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Southern California Gas agrees to stay in Gas Co. Tower in downtown L.A.

Gas utility will remain in its signature building for the next 15 years. Real estate industry analysts had been watching to see whether it would bail out on troubled landlord MPG Office Trust.

July 08, 2010|By Roger Vincent, Los Angeles Times
  • The tower's tapered blue-glass crown is intended to evoke the image of a gas flame.
The tower's tapered blue-glass crown is intended to evoke the image… (MPG Office Trust )

Suspense over whether the Gas Co. Tower in downtown Los Angeles will remain the headquarters of Southern California Gas Co. is over: The big utility is staying put in its signature tower for the next 15 years.

Real estate industry analysts had been watching to see whether the gas company would bail out on troubled landlord MPG Office Trust Inc., formerly Maguire Properties Inc., and move its offices elsewhere.

Southern California Gas said Wednesday that it would keep its more than 1,300 employees in 350,000 square feet in the building at 555 W. Fifth St., where it has been the anchor tenant since the tower was completed in 1991. The 50-story skyscraper was designed by Pasadena architect Richard Keating with the gas company in mind — its tapered blue-glass crown is intended to evoke the image of a gas flame.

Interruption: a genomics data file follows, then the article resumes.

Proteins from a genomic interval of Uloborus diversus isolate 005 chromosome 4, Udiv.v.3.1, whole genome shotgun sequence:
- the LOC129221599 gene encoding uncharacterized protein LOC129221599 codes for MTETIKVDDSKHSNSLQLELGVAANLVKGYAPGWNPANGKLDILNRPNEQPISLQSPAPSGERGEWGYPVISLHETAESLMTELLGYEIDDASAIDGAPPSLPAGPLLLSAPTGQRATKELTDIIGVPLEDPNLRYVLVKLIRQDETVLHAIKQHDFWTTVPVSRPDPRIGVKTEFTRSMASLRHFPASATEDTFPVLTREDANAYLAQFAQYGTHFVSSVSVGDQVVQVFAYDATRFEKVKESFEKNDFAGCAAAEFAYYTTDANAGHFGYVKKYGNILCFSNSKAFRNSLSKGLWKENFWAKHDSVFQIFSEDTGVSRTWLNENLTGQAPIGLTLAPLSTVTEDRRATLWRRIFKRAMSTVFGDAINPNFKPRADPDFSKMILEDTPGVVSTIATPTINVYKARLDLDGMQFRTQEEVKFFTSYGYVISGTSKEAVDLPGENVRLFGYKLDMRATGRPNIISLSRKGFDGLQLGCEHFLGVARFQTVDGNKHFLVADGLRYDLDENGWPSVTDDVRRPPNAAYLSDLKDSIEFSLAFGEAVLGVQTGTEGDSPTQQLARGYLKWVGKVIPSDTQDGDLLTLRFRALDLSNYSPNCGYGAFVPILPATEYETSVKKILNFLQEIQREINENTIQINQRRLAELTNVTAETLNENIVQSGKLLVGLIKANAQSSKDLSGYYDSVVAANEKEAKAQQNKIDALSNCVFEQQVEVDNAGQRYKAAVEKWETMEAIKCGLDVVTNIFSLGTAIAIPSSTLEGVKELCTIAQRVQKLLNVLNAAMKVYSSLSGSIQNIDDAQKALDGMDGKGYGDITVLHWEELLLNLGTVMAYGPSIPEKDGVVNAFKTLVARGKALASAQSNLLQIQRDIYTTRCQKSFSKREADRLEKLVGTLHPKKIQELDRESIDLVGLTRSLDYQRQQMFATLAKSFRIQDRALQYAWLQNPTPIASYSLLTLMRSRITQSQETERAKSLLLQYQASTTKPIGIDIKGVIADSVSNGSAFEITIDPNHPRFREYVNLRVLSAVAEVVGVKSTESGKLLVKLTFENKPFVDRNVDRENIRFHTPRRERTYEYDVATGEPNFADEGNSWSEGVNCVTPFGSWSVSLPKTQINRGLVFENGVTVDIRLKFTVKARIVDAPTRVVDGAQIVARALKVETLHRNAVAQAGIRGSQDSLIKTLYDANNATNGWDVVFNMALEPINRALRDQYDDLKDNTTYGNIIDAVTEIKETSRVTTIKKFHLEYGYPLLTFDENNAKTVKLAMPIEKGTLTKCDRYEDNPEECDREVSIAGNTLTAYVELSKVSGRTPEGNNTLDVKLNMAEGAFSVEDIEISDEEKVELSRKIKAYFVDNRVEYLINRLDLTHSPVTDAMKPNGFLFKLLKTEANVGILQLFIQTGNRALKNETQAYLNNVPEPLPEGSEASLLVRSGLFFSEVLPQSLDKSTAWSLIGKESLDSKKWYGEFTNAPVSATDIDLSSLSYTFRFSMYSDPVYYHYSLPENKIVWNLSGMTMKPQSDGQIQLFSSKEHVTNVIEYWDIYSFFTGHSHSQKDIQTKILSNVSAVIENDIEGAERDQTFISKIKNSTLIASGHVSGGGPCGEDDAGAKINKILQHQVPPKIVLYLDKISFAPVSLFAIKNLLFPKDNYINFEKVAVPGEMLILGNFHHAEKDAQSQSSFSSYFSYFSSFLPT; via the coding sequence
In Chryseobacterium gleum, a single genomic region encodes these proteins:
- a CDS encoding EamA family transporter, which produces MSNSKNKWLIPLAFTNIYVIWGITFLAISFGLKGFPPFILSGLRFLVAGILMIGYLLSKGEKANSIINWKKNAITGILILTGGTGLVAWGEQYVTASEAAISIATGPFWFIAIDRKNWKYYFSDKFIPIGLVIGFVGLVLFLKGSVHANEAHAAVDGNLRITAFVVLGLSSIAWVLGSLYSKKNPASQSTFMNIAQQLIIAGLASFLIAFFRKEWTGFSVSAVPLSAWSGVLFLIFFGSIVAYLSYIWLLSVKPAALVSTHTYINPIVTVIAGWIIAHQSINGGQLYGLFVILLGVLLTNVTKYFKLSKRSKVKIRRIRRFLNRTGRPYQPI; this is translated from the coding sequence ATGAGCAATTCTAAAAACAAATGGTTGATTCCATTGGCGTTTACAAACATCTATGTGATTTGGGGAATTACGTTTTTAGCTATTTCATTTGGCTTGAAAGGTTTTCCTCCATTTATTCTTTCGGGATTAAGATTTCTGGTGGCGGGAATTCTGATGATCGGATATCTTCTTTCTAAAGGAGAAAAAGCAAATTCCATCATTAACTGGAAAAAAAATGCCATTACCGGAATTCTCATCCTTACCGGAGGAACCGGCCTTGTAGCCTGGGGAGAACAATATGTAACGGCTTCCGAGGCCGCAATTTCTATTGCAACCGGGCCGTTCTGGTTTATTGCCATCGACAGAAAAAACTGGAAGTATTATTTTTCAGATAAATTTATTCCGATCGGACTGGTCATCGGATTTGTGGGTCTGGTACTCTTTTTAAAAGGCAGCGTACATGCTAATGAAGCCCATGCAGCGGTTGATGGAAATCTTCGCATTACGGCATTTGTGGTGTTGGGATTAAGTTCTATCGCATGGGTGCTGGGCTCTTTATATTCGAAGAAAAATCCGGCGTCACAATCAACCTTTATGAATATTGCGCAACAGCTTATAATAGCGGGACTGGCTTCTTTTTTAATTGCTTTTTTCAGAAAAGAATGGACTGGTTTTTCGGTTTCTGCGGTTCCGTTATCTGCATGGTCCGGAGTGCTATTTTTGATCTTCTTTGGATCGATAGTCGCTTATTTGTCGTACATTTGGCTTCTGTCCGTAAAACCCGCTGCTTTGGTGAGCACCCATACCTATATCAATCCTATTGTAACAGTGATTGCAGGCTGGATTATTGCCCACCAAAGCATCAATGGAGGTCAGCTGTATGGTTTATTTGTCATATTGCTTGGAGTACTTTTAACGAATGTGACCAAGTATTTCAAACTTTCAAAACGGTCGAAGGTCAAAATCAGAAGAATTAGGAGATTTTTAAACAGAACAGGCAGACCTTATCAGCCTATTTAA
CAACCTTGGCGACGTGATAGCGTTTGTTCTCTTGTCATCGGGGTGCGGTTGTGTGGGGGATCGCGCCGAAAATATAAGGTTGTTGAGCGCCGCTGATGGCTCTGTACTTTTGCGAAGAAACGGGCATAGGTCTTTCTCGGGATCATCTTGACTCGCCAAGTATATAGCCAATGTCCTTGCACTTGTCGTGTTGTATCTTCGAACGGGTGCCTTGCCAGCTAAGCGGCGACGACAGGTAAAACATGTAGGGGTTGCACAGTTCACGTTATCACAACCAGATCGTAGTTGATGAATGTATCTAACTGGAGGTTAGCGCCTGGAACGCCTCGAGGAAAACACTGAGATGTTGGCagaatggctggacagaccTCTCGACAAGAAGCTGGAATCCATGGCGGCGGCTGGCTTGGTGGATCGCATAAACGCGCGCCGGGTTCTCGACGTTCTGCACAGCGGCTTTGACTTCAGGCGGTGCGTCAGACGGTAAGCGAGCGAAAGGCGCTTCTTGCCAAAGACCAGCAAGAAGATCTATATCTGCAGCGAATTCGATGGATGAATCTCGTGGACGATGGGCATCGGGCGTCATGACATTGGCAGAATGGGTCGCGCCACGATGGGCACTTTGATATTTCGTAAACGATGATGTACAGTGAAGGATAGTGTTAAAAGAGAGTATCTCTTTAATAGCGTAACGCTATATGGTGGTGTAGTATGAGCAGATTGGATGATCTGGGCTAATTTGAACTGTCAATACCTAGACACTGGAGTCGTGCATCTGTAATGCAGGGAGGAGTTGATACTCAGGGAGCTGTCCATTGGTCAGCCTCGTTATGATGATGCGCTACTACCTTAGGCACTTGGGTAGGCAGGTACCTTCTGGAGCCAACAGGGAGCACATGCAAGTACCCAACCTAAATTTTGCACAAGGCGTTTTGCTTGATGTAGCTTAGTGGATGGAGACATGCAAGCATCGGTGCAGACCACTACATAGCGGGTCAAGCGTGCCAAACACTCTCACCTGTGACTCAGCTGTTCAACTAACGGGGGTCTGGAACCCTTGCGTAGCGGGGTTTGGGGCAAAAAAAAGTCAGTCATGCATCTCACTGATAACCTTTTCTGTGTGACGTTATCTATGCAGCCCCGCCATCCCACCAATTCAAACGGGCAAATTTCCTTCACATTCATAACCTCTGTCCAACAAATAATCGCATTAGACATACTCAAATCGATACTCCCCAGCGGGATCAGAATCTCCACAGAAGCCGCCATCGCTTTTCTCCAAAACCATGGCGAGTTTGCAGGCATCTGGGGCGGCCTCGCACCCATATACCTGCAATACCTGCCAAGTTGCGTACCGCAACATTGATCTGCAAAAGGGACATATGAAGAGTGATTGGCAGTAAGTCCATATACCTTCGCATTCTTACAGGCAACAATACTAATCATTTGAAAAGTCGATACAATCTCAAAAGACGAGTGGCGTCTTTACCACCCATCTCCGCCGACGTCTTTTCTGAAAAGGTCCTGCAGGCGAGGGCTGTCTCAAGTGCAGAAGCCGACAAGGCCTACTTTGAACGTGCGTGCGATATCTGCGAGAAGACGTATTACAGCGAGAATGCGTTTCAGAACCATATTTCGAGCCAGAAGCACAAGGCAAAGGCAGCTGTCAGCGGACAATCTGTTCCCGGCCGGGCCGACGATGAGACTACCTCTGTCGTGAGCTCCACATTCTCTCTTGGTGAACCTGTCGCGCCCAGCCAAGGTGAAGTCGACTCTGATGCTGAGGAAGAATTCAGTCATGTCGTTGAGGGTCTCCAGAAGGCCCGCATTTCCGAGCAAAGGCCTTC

Terms of the agreement weren't released, but MPG's average asking rent rate in the tower is almost $38 a square foot per year, according to real estate brokerage Cushman & Wakefield. For such a large space, however, the gas company will presumably pay a lower rate.

"We are extremely pleased with the renewal of this highly valued tenant," MPG President Nelson Rising said. "Southern California Gas Co. was the original tenant, and we are delighted they have elected to remain with us."

MPG reported a first-quarter profit in May, linked largely to the forgiveness of a $49.1-million debt it was unable to pay. The company is burdened with heavy debt, most of which it picked up in an aggressive expansion during the real estate boom of the mid-2000s.

The company has been laboring to reduce debt but has been battered by falling occupancy and rents during the economic downturn. The loss of a major tenant such as Southern California Gas would have been considered a sharp reversal for MPG.

Shares of MPG rose 20 cents, or 7.8%, to $2.75 on Wednesday.

roger.vincent@latimes.com

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